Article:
The Australian Signals Directorate (ASD) is the Commonwealth’s peak advisory body on cyber security. Its 2012 publication, Top four mitigation strategies to protect your ICT system, sets out four cyber security strategies which it says, if implemented, can address up to 85% of targeted cyber intrusions. The Top four mitigation strategies to protect your ICT system are a subset of a wider suite of ASD’s published cyber security strategies (see ASD’s Strategies to Mitigate Targeted Cyber Intrusions – Mitigation Details).

NUMBER 2: THE AUSTRALIAN GOVERNMENT CYBER SECURITY OPERATIONS CENTRE’S QUESTIONS SENIOR MANAGEMENT NEED TO BE ASKING ABOUT CYBER SECURITY

The Cyber Security Operations Centre (CSOC) is a joint agency under the responsibility of the Commonwealth Attorney-General and the Minister for Defence. The CSOC suggests senior management should be asking the following questions:

  1. What would a serious cyber incident cost our entity or company?
  2. Who would benefit from having access to our information?
  3. What makes us secure against threats?
  4. Is the behaviour of our staff enabling a strong security culture?
  5. Are we ready to respond to a cyber security incident?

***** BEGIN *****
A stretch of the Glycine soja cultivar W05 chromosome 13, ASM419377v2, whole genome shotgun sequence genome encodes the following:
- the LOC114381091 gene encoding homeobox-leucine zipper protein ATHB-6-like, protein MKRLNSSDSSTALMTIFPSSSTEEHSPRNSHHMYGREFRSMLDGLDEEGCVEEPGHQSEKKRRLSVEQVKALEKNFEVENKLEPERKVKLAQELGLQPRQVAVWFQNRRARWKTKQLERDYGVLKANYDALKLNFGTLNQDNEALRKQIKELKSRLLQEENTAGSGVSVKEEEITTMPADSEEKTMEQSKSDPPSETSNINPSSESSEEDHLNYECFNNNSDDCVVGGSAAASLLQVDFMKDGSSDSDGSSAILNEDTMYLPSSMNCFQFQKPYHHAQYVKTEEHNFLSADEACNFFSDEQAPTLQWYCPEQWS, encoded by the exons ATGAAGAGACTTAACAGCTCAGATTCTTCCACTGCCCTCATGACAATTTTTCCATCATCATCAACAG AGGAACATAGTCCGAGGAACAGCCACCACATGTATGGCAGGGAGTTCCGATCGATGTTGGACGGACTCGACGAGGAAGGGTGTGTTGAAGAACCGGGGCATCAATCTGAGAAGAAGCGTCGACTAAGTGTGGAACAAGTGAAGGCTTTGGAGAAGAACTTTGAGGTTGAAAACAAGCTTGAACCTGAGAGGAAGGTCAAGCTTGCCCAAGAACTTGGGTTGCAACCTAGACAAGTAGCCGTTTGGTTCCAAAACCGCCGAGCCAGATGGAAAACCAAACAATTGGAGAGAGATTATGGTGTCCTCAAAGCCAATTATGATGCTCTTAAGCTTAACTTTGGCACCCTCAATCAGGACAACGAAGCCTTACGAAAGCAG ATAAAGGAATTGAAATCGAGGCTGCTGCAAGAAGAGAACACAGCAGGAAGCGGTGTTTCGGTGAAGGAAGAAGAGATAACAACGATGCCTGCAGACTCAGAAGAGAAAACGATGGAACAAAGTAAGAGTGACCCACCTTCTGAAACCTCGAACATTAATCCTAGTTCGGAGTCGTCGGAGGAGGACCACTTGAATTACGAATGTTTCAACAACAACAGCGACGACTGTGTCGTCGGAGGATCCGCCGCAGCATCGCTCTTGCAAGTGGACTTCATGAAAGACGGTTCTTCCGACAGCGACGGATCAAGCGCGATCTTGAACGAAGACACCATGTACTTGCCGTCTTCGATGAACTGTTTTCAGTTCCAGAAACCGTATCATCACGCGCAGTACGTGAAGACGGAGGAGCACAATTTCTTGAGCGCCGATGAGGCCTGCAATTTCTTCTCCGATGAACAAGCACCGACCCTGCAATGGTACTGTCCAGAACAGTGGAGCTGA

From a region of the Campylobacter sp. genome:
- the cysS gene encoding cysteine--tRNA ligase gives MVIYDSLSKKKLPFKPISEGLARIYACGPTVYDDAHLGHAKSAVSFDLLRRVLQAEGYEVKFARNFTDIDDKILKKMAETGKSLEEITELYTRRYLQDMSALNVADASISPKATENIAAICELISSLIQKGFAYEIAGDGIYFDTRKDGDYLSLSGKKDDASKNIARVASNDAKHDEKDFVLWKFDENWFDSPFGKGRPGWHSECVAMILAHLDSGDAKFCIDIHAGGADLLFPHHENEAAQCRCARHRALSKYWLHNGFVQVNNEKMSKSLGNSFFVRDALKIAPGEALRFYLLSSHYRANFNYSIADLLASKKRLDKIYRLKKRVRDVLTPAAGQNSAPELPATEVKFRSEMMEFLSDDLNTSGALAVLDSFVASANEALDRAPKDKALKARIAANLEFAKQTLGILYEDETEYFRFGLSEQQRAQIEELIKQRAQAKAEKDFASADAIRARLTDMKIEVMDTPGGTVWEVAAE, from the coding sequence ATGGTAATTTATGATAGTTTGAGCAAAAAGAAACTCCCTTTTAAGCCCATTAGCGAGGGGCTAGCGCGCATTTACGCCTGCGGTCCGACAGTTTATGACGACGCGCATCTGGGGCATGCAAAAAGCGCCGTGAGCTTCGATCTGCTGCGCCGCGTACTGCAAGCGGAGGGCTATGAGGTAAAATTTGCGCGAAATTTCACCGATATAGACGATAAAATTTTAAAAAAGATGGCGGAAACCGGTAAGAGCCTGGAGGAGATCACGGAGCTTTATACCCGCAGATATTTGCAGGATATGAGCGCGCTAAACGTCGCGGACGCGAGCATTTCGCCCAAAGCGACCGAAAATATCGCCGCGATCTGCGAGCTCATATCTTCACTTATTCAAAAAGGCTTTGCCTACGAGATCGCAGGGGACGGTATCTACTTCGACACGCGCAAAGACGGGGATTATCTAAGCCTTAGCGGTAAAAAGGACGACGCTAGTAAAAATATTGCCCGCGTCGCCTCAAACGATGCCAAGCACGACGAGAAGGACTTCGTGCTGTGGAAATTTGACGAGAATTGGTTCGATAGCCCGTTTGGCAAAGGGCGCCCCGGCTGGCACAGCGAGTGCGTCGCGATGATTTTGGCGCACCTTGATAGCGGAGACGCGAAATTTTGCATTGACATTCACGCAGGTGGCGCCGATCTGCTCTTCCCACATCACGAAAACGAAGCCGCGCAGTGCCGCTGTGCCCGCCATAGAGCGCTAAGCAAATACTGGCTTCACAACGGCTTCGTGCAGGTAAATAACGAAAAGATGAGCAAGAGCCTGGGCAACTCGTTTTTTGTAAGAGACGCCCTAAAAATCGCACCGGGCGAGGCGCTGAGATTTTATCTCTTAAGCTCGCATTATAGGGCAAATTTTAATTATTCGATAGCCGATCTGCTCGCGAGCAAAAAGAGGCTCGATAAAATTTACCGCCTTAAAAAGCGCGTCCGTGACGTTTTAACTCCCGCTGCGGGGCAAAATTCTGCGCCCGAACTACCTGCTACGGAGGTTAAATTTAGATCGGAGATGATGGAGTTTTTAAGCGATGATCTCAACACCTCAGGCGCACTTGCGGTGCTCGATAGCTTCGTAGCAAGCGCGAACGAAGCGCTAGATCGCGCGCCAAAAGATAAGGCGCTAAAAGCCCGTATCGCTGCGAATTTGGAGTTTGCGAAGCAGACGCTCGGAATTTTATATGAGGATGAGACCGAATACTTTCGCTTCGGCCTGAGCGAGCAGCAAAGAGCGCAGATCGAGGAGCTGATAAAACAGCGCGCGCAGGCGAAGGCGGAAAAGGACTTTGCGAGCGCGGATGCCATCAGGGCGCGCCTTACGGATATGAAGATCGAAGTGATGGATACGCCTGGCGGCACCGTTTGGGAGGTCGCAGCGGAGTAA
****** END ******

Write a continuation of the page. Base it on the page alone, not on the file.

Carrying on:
6. Has the entity or company applied ASD’s top four mitigation strategies? (see Number 1, above).

NUMBER 3: ASIC’S CYBER RESILIENCE: HEALTH CHECK (ASIC REPORT 429)

Developed principally for directors and officers of corporations and other ASIC regulated entities, this report from the corporate regulator should also be compulsory reading for Commonwealth entity and company directors and officers. The Cyber Resilience: Health Check (ASIC Report 429) contains a number of ‘Health Check Prompts’ which provide useful guidance as to the questions officers and directors and their colleagues and staff can ask in assessing their entity or company’s awareness of, and preparedness, for cyber security risks.

In March 2016, ASIC released its assessment report on the cyber resilience of the ASX Group and Chi-X Australia. This assessment report was produced by reference to the benchmarks set out in ASIC’s Health Check Report. ASIC concluded that the ASX and Chi-X Australia met their obligations by having adequate resources to manage their cyber resilience. More importantly, the assessment report highlights the observed good practices, which included: